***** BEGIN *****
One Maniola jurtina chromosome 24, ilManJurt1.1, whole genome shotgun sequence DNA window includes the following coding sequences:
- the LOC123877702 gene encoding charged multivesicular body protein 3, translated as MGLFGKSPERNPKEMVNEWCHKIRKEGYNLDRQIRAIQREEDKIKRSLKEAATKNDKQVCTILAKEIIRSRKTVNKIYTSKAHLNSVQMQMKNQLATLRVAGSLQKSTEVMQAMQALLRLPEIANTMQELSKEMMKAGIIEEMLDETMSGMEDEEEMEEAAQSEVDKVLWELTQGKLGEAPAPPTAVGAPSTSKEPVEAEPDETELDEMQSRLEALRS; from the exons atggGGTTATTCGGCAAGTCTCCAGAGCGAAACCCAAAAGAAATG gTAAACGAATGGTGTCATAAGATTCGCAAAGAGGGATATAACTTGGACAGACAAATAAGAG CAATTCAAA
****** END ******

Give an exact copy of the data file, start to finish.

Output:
One Maniola jurtina chromosome 24, ilManJurt1.1, whole genome shotgun sequence DNA window includes the following coding sequences:
- the LOC123877702 gene encoding charged multivesicular body protein 3, translated as MGLFGKSPERNPKEMVNEWCHKIRKEGYNLDRQIRAIQREEDKIKRSLKEAATKNDKQVCTILAKEIIRSRKTVNKIYTSKAHLNSVQMQMKNQLATLRVAGSLQKSTEVMQAMQALLRLPEIANTMQELSKEMMKAGIIEEMLDETMSGMEDEEEMEEAAQSEVDKVLWELTQGKLGEAPAPPTAVGAPSTSKEPVEAEPDETELDEMQSRLEALRS; from the exons atggGGTTATTCGGCAAGTCTCCAGAGCGAAACCCAAAAGAAATG gTAAACGAATGGTGTCATAAGATTCGCAAAGAGGGATATAACTTGGACAGACAAATAAGAG CAATTCAAA